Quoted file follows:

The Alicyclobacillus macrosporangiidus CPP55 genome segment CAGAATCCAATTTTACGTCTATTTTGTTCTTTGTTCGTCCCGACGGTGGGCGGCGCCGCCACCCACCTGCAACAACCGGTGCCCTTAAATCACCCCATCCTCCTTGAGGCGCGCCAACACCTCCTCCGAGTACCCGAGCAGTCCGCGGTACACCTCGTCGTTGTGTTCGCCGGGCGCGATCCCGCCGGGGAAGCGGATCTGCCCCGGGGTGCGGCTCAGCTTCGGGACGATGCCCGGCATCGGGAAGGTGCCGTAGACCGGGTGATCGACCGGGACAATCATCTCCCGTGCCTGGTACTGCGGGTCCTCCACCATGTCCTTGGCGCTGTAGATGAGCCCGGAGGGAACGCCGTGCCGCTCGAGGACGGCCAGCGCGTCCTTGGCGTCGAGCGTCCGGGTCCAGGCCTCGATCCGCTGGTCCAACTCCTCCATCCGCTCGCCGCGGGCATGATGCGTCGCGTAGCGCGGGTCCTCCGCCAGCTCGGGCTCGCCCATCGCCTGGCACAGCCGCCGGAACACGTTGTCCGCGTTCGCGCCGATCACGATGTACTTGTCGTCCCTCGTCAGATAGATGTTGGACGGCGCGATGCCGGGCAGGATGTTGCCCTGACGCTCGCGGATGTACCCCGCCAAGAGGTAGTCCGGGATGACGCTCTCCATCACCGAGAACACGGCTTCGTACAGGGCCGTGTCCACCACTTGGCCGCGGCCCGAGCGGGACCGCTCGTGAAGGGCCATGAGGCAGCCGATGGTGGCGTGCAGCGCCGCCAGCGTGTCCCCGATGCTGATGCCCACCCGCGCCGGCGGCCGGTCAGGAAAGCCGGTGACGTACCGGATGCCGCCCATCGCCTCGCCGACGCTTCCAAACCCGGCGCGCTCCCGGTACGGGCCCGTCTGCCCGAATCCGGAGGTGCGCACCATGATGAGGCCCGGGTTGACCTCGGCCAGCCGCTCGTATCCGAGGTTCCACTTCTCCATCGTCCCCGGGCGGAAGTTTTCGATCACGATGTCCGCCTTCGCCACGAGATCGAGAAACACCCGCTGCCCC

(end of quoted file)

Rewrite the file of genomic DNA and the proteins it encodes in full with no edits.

The Alicyclobacillus macrosporangiidus CPP55 genome segment CAGAATCCAATTTTACGTCTATTTTGTTCTTTGTTCGTCCCGACGGTGGGCGGCGCCGCCACCCACCTGCAACAACCGGTGCCCTTAAATCACCCCATCCTCCTTGAGGCGCGCCAACACCTCCTCCGAGTACCCGAGCAGTCCGCGGTACACCTCGTCGTTGTGTTCGCCGGGCGCGATCCCGCCGGGGAAGCGGATCTGCCCCGGGGTGCGGCTCAGCTTCGGGACGATGCCCGGCATCGGGAAGGTGCCGTAGACCGGGTGATCGACCGGGACAATCATCTCCCGTGCCTGGTACTGCGGGTCCTCCACCATGTCCTTGGCGCTGTAGATGAGCCCGGAGGGAACGCCGTGCCGCTCGAGGACGGCCAGCGCGTCCTTGGCGTCGAGCGTCCGGGTCCAGGCCTCGATCCGCTGGTCCAACTCCTCCATCCGCTCGCCGCGGGCATGATGCGTCGCGTAGCGCGGGTCCTCCGCCAGCTCGGGCTCGCCCATCGCCTGGCACAGCCGCCGGAACACGTTGTCCGCGTTCGCGCCGATCACGATGTACTTGTCGTCCCTCGTCAGATAGATGTTGGACGGCGCGATGCCGGGCAGGATGTTGCCCTGACGCTCGCGGATGTACCCCGCCAAGAGGTAGTCCGGGATGACGCTCTCCATCACCGAGAACACGGCTTCGTACAGGGCCGTGTCCACCACTTGGCCGCGGCCCGAGCGGGACCGCTCGTGAAGGGCCATGAGGCAGCCGATGGTGGCGTGCAGCGCCGCCAGCGTGTCCCCGATGCTGATGCCCACCCGCGCCGGCGGCCGGTCAGGAAAGCCGGTGACGTACCGGATGCCGCCCATCGCCTCGCCGACGCTTCCAAACCCGGCGCGCTCCCGGTACGGGCCCGTCTGCCCGAATCCGGAGGTGCGCACCATGATGAGGCCCGGGTTGACCTCGGCCAGCCGCTCGTATCCGAGGTTCCACTTCTCCATCGTCCCCGGGCGGAAGTTTTCGATCACGATGTCCGCCTTCGCCACGAGATCGAGAAACACCCGCTGCCCC